Lie on the floor with the upper body slightly elevated and the hands supporting the head. Bring both feet up to a 90-degree angle above the hips, and slowly lower the legs to the floor (keeping the legs slightly apart while lowering). Students should feel no pressure in the back. If the back hyperextends, modify the leg movement to reduce back strain.

            Station 5: Plank Hold
Start by lying face down on the ground. Place the elbows under the shoulders, with forearms and hands in front of face. From the center of the abdominals, prop the body up, lifting onto the toes and forearms. Maintain a strong center—no arching or sagging. Keep the hips slightly elevated to avoid back stress. Contract the abdominals up to the spine and maintain this position.

            Station 6: Heavy Hula
From a standing position, hold a weighted hoop at waist level, open the feet about 1 foot wide and relax the knees. Push the hips to start momentum, release the hoop, and move the hips at a faster or slower pace to keep the hoop positioned around the waist.

            Station 7: Functional Training With Weight
Start from a seated position, with legs bent at a 90-degree angle. Hold a weight, medicine ball or weighted bar. Lean back slightly to engage the abdominals, and make figure-eight motions with both hands, working across the body from right to left.

            Station 8: Bicycles
Lie flat with the lower back pressed to the floor. With hands supporting the head, bring the knees above the hips. Slowly pedal or push out the legs, alternating between right and left legs. Touch the opposite elbow to the knee and continue the movement. Try to get the shoulders off the floor on each repetition. Breathe!

Cool-Down and Stretch (3–5 minutes)
Choose stretches that apply to the work done in class; include both upper- and lower-body moves. Although this class has focused primarily on the core and abdominals, be sure to cover some of these other affected areas: quadriceps, hamstrings, gluteals, piriformis, chest, back, neck and lower legs.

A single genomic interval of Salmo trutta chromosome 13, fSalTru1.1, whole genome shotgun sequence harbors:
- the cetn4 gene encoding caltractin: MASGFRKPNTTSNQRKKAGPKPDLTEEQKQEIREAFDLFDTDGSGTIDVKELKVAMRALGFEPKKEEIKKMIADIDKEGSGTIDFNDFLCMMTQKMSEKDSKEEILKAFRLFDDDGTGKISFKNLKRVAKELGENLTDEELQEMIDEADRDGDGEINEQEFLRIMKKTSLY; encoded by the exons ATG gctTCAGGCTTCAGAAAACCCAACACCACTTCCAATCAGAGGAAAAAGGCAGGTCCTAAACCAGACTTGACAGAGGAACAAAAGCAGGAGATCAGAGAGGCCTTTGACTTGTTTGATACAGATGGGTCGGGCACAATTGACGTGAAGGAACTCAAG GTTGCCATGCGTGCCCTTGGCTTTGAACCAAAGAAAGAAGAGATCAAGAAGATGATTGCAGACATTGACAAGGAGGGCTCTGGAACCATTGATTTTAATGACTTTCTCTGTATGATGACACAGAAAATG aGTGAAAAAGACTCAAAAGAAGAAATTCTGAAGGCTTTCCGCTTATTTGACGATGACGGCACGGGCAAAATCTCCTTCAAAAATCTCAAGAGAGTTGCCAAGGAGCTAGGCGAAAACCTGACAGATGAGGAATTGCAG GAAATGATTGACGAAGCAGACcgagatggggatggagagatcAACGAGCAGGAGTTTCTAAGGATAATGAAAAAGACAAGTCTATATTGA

For more information, see the full article in the June issue of IDEA Fitness Journal or online in the IDEA Article Archive.

© 2015 by IDEA Health & Fitness Inc. All rights reserved. Reproduction without permission is strictly prohibited.


  • Log In to Comment
  • Suzanne Byfield-Malcolm

    I love this programme....thank you kindly
    Commented Apr 14, 2013
  • Sanjit Mandal

    Love the ideas, I will use some this weekend in my karate class! thanks very much.
    Commented Feb 08, 2013
  • Uzo Ehiogu

    There are no bad or unsafe exercises, just inappropriate exercise prescription based upon poor reasoning. Double leg lowers are highly appropiate for some clients , the skill is in matching the programme prescription to the clients state of health and functional demands.
    Commented Dec 28, 2012
  • User

    sad that erika has nothing better to do than bash the people who try to help others with excerising
    Commented Oct 24, 2012
  • Erika Hanselman Green

    sad you included double leg lifts, not worth the risk for general population so many better more effective exercises out there for the core that would not put the participant at risk.
    Commented Jan 18, 2012